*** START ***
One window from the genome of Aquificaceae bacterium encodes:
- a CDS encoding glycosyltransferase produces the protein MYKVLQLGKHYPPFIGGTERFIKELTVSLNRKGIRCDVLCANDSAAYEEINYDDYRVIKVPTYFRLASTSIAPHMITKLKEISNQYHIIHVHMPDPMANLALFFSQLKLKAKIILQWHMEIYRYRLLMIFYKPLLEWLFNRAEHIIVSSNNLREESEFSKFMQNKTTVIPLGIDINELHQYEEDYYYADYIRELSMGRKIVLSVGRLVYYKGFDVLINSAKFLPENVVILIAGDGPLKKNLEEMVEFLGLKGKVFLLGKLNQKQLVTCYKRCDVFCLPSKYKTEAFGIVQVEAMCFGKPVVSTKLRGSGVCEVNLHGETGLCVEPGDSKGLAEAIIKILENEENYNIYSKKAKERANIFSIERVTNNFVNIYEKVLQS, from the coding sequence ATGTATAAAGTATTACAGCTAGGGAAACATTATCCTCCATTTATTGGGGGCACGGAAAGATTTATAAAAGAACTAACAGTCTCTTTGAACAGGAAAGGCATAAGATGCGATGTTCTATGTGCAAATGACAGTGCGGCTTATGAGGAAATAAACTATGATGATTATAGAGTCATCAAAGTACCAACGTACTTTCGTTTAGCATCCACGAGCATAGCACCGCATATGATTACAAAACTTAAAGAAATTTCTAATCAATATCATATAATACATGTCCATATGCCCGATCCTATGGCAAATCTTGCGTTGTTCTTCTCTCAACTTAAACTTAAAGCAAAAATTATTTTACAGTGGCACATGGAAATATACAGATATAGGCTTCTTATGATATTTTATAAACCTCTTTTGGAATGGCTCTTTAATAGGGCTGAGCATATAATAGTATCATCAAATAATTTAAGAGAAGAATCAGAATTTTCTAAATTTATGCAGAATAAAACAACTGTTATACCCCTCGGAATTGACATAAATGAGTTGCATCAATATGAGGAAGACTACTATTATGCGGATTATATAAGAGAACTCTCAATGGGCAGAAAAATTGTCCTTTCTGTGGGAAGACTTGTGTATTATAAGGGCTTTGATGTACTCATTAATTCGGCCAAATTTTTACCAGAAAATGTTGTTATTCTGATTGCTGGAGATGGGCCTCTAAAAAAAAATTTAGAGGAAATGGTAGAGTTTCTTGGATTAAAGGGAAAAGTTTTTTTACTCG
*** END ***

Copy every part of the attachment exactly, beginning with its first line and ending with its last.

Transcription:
One window from the genome of Aquificaceae bacterium encodes:
- a CDS encoding glycosyltransferase produces the protein MYKVLQLGKHYPPFIGGTERFIKELTVSLNRKGIRCDVLCANDSAAYEEINYDDYRVIKVPTYFRLASTSIAPHMITKLKEISNQYHIIHVHMPDPMANLALFFSQLKLKAKIILQWHMEIYRYRLLMIFYKPLLEWLFNRAEHIIVSSNNLREESEFSKFMQNKTTVIPLGIDINELHQYEEDYYYADYIRELSMGRKIVLSVGRLVYYKGFDVLINSAKFLPENVVILIAGDGPLKKNLEEMVEFLGLKGKVFLLGKLNQKQLVTCYKRCDVFCLPSKYKTEAFGIVQVEAMCFGKPVVSTKLRGSGVCEVNLHGETGLCVEPGDSKGLAEAIIKILENEENYNIYSKKAKERANIFSIERVTNNFVNIYEKVLQS, from the coding sequence ATGTATAAAGTATTACAGCTAGGGAAACATTATCCTCCATTTATTGGGGGCACGGAAAGATTTATAAAAGAACTAACAGTCTCTTTGAACAGGAAAGGCATAAGATGCGATGTTCTATGTGCAAATGACAGTGCGGCTTATGAGGAAATAAACTATGATGATTATAGAGTCATCAAAGTACCAACGTACTTTCGTTTAGCATCCACGAGCATAGCACCGCATATGATTACAAAACTTAAAGAAATTTCTAATCAATATCATATAATACATGTCCATATGCCCGATCCTATGGCAAATCTTGCGTTGTTCTTCTCTCAACTTAAACTTAAAGCAAAAATTATTTTACAGTGGCACATGGAAATATACAGATATAGGCTTCTTATGATATTTTATAAACCTCTTTTGGAATGGCTCTTTAATAGGGCTGAGCATATAATAGTATCATCAAATAATTTAAGAGAAGAATCAGAATTTTCTAAATTTATGCAGAATAAAACAACTGTTATACCCCTCGGAATTGACATAAATGAGTTGCATCAATATGAGGAAGACTACTATTATGCGGATTATATAAGAGAACTCTCAATGGGCAGAAAAATTGTCCTTTCTGTGGGAAGACTTGTGTATTATAAGGGCTTTGATGTACTCATTAATTCGGCCAAATTTTTACCAGAAAATGTTGTTATTCTGATTGCTGGAGATGGGCCTCTAAAAAAAAATTTAGAGGAAATGGTAGAGTTTCTTGGATTAAAGGGAAAAGTTTTTTTACTCG